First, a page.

Tickets should go to taxpayers, not legislators

Published 12:00 am Wednesday, December 28, 2011

The Christmas season is the time for giving, and our Louisiana politicians are always very happy to accept gifts, the bigger the better.

It never changes, the poor image of Louisiana politicians. Just when we think we might be turning the corner, there are reports of another smelly deal that benefits the political class in our state.

Sadly, Louisiana politicians just can’t help themselves. They have an insatiable need to take advantage of every perk.

Last week it was reported that Louisiana legislators, as well as statewide elected officials, will be receiving six tickets to the Jan. 9, 2012, BCS championship game between LSU and Alabama at the Superdome in New Orleans.

Thanks to the generosity of the Sugar Bowl Committee and LSU, 141 current legislators will receive the six-pack of tickets at the discounted rate of $350 each. While this is the “face” value, the real market value is approximately $1,850 per ticket.

In effect, our legislators are receiving a $7,500 gift due to their position as Louisiana politicians. This is another outrageous deal that sends the wrong image about our state and our politicians.

Our legislators can allow their family and friends to use the tickets or “give” them to their top donors in exchange for more contributions. They can even sell them online. Even though we supposedly have the “gold standard” of ethics in this state, it would not be illegal for our legislators to sell these tickets for a huge profit. Instead of the “gold standard” of ethics, Louisiana really has the “fool’s gold” ethical standard.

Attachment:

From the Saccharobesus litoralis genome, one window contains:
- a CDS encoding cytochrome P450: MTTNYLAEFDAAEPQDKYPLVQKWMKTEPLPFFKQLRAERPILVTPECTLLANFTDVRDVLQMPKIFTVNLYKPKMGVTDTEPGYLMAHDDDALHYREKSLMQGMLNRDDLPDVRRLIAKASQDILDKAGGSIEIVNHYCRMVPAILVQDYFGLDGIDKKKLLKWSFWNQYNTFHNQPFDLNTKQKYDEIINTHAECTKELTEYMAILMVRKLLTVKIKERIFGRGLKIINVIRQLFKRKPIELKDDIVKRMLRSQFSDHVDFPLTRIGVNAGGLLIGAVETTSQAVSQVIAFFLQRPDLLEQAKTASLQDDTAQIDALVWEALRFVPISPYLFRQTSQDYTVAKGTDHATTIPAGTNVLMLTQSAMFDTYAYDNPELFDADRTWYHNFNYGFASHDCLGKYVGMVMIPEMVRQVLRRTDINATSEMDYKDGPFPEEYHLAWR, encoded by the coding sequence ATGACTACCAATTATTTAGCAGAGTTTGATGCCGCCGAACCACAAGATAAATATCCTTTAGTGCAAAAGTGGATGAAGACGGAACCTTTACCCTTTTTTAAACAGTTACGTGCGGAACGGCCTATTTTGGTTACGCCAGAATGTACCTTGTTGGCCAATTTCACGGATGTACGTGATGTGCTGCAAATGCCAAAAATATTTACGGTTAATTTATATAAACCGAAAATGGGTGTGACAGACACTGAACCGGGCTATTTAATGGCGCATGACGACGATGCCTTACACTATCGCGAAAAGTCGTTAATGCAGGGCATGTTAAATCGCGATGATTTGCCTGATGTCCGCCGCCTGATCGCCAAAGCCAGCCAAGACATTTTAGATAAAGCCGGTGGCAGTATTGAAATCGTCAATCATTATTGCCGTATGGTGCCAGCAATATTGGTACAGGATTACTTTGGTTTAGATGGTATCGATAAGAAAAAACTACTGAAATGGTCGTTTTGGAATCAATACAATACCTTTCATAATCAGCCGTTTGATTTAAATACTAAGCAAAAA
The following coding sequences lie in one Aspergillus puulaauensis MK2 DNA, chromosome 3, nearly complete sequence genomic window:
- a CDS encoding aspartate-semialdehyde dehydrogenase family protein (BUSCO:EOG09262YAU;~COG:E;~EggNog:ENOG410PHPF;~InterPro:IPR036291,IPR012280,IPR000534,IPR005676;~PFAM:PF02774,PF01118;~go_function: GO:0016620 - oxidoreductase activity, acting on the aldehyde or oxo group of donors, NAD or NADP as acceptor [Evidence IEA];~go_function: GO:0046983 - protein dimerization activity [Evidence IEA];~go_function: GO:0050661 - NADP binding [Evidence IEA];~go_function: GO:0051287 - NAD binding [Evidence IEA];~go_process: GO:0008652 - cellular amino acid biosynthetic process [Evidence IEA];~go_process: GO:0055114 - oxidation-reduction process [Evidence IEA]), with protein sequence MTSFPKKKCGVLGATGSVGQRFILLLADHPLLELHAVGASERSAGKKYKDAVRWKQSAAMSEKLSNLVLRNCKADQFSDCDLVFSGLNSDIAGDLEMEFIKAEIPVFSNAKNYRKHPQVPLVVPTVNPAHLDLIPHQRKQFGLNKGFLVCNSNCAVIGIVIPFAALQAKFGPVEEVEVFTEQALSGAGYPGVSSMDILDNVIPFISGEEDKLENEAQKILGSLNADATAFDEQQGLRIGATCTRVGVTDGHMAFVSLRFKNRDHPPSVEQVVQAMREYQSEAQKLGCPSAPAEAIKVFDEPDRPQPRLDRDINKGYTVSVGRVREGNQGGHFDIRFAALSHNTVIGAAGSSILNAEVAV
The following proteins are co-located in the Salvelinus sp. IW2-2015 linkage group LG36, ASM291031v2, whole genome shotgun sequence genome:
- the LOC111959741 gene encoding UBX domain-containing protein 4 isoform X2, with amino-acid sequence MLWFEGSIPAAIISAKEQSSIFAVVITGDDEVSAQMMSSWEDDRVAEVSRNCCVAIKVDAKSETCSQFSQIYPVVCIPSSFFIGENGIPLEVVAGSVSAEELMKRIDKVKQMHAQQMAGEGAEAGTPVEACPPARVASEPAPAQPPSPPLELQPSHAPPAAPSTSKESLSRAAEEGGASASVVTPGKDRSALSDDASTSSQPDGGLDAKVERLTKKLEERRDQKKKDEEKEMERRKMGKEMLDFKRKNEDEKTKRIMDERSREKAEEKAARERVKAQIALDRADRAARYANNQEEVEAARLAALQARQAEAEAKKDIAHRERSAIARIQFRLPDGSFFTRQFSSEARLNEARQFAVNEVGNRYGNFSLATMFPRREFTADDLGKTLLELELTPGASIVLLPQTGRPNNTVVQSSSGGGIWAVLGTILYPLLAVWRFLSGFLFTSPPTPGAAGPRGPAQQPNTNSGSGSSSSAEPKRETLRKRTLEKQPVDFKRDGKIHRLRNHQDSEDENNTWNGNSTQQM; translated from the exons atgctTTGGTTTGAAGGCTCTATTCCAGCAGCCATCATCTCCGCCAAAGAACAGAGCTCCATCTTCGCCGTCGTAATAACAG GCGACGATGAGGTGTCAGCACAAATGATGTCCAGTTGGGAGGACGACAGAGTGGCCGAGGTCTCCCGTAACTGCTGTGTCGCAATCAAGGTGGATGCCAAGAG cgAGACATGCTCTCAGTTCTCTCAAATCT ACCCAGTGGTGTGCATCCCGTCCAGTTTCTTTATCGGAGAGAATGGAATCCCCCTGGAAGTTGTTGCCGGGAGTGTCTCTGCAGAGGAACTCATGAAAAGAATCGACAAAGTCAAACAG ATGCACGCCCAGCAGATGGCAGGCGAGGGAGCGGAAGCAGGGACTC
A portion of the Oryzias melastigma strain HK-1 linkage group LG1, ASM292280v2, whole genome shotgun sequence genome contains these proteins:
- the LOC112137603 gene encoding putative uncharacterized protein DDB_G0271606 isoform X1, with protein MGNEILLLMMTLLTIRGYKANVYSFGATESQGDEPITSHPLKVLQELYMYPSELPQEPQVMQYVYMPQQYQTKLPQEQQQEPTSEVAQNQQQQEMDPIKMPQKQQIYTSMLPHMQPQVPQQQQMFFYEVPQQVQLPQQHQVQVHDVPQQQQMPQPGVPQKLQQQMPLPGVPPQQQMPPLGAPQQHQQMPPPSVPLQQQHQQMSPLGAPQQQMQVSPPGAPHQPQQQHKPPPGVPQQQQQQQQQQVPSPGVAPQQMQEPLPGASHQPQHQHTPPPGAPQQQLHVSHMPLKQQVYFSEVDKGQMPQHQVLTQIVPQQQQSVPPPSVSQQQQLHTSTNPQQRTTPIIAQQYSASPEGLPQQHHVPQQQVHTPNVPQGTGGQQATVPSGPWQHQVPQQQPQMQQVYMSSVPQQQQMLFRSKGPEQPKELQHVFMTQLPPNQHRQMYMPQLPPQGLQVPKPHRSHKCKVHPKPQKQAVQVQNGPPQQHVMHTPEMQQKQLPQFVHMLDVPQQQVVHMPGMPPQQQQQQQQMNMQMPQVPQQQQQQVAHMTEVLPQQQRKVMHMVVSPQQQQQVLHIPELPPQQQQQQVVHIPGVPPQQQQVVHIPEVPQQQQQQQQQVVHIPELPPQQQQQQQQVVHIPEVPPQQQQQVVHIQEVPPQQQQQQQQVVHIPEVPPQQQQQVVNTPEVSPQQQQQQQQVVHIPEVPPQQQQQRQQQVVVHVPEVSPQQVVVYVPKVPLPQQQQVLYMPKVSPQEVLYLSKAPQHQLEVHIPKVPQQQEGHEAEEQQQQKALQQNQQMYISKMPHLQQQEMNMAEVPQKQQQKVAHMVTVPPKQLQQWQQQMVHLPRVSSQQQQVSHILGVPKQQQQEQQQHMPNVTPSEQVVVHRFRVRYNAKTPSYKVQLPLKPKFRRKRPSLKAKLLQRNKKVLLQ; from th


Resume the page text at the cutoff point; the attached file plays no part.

As fans struggle to find tickets to buy on the Internet, legislators and other statewide politicians enjoy treatment as a special privileged class.

According to Herb Vincent, associate vice chancellor for communications at LSU, the university “makes these tickets available for purchase to these offices because they play a vital role in the continued success of Louisiana State University.”

In effect, because legislators control the purse strings, they are getting this gift, compliments of LSU.

The university should be more grateful to the fans that support the team each week, the parents who pay the tuition costs and the taxpayers who fund all of the major programs at LSU.

Their gratitude is directed toward the wrong people, for everything the legislators give to LSU is provided by the hard working taxpayers of the state.

Wouldn’t it have been nice if the school had set aside all of these tickets for parents, students, fans or regular taxpayers instead of politicians? These misplaced priorities are nothing new.

Ideally, our legislators should act like public servants, making a sacrifice to serve their constituents. This job should not be an opportunity to receive perks and benefits not available to the average citizen.

Once again, Louisiana is exposed as a political banana republic with a governing political class lording over a bunch of citizen serfs. We need to change this dynamic in our state. It is essential that we not only demand more of our politicians but expect more.

This offer was made to only the current group of legislators and not any of the freshman class that was just elected. Not surprisingly, only three of the current legislators rejected this generous gift.

Hopefully, some of the newly elected legislators are getting tired of this image of political greed. Maybe one of the new legislators will have the courage to propose legislation outlawing this type of outrageous benefit.

For our state to grow and prosper and actually recruit new business, we need to change our political image. It has been this way since the days of Huey Long, and it is getting old.

Jeff Crouere is a political analyst and host of “Ringside Politics,” which airs at 7:30 p.m. Friday and 10 p.m. Sunday on WLAE-TV and 7-11 a.m. weekdays on WGSO 990 in New Orleans.